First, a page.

Early Color: Magnum Photographers

This summer, Magnum Photos presented iconic color photographs from the 20th century in the latest exhibition at its Paris gallery, located in the 11th arrondissement. It is the gallery’s first group exhibition to date, drawing upon the work of eight photographers in total: Werner Bischof, Ernst Haas, Alex Webb, Harry Gruyaert, Constantine Manos, Miguel Rio Branco, Bruno Barbey, and Gueorgui Pinkhassov.
“Fashion, food, travel, cars, flying — everything took on a new brightness. The dark ages were over,” Ernst Haas once wrote on his transition from black and white photography to color in the early 1950s. “Is it any wonder then that a young photographer longed for a color film with which [they] could capture all this new colorfulness in the environment?”

Although exploring color as a new photographic medium was encouraged by several photographers within Magnum such as Robert Capa, many others in the industry were not entirely convinced. Photographers that opted to work in color were often fighting against the current, dismissed as ‘commercial’ or ‘technically inferior.’ Fellow Magnum founder Cartier-Bresson would allegedly go on to destroy a large number of his color negatives and transparencies, naming the medium as something simply ‘indigestible.’
For some, working in color was not a hindrance, but rather a prerequisite for artistic expression. In Pinkhassov’s debut photobook, Sightwalk, the streets of Tokyo are brought to life through vibrant color, reflections, and shadows — elevating the everyday to the extraordinary. In Gruyaert’s Made in Belgium, the low-light, gray, blue and green hues of the setting work in stark contrast with the bright colors of tradition and rapid Americanization within the country, capturing the very essence of his conflicted feelings towards his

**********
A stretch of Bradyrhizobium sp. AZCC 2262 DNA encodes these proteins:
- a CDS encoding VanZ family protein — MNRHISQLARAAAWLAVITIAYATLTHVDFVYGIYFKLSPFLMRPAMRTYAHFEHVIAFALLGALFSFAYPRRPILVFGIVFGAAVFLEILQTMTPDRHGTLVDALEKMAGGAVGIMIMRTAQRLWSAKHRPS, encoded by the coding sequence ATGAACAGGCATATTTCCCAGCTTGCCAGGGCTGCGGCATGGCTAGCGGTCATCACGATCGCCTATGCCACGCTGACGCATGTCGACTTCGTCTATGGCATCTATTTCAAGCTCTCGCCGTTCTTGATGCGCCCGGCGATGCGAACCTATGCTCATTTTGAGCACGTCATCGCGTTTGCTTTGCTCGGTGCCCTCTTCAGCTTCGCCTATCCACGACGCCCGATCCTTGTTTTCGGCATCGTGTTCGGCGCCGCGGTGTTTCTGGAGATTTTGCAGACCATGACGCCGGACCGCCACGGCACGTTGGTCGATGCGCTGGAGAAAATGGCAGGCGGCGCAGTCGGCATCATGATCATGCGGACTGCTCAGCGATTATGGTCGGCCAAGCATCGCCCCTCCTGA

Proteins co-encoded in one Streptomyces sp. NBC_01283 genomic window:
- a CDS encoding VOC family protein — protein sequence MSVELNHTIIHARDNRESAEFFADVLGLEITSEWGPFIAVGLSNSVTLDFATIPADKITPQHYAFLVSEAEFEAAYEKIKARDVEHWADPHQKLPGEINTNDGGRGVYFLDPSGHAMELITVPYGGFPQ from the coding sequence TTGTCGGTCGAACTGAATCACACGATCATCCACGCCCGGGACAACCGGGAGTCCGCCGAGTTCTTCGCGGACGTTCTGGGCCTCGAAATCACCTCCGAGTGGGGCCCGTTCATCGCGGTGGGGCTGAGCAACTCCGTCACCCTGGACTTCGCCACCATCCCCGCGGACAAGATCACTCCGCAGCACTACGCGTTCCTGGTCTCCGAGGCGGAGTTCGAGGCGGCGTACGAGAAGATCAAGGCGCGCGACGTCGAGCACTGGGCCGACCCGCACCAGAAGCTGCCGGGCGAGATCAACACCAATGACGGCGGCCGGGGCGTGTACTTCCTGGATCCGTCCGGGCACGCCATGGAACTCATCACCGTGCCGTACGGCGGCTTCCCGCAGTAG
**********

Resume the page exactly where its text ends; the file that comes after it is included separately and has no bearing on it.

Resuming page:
For most, as Haas described, there was a clear transition from black and white. It wasn’t until Constantine Manos started traveling the USA that he turned to color, specifically Kodachrome, to document the states — a radical change from his earnest Greek Portfolio, shot entirely in black and white. For Bruno Barbey, the move to color came while working in Brazil in 1966, the year he joined Magnum. He went on to prove a deep commitment to the medium with landmark works such as My Morocco, which, decades later, still immerse
you as if you too were walking the streets of his birthplace. Similarly, Alex Webb turned to color several years after his first trips to Haiti and Mexico in the 70s, finding that black-and-white was far too restrictive a medium to capture the emotional vibrancy and intensity of these cultures. He has never turned back.
And as for Werner Bischof, where the exhibition’s journey through color photography of the 20th century begins, shooting in color was an experiment that he had already started in 1939 with a Devin Tricolor camera.
His ventures in color photography remained hidden away in his vast black-and-white archive, to be discovered and shared with the world almost 70 years after his passing by the Werner Bischof Estate (Tania Kuhn & Marco Bischof).
Assembling eight different pioneering perspectives from the Magnum archive through over 40 works, the exhibition also pays homage to the traditional color printing processes of the era, featuring a large number of rare vintage dye transfer and cibachrome prints.
Samantha McCoy, Paris Gallery Director states: “We do not often think of color when we think of Magnum’s early years, and yet several of the cooperative’s photographers were instrumental players in the dawn of color photography. As the medium becomes more integrated into the art world, we feel it is time to revisit these pivotal years and celebrate the art that emerged.”



The Magnum Gallery represents all generations of Magnum photographers and estates, honoring the legacy of its 75-year-old archive whilst nurturing the careers of the co-operative’s younger generation of photographers.
Operating in both Paris and London, The Magnum Gallery has a robust online and offline exhibition program and works with institutions, seasoned collectors, as well as amateurs in the art world, aiming at a wide public engagement for art. The Magnum Gallery is also present at leading art and photography fairs around the world.


EARLY COLOR: Magnum Photographers
September 1 – October 7, 2023
Magnum Gallery – Paris – France

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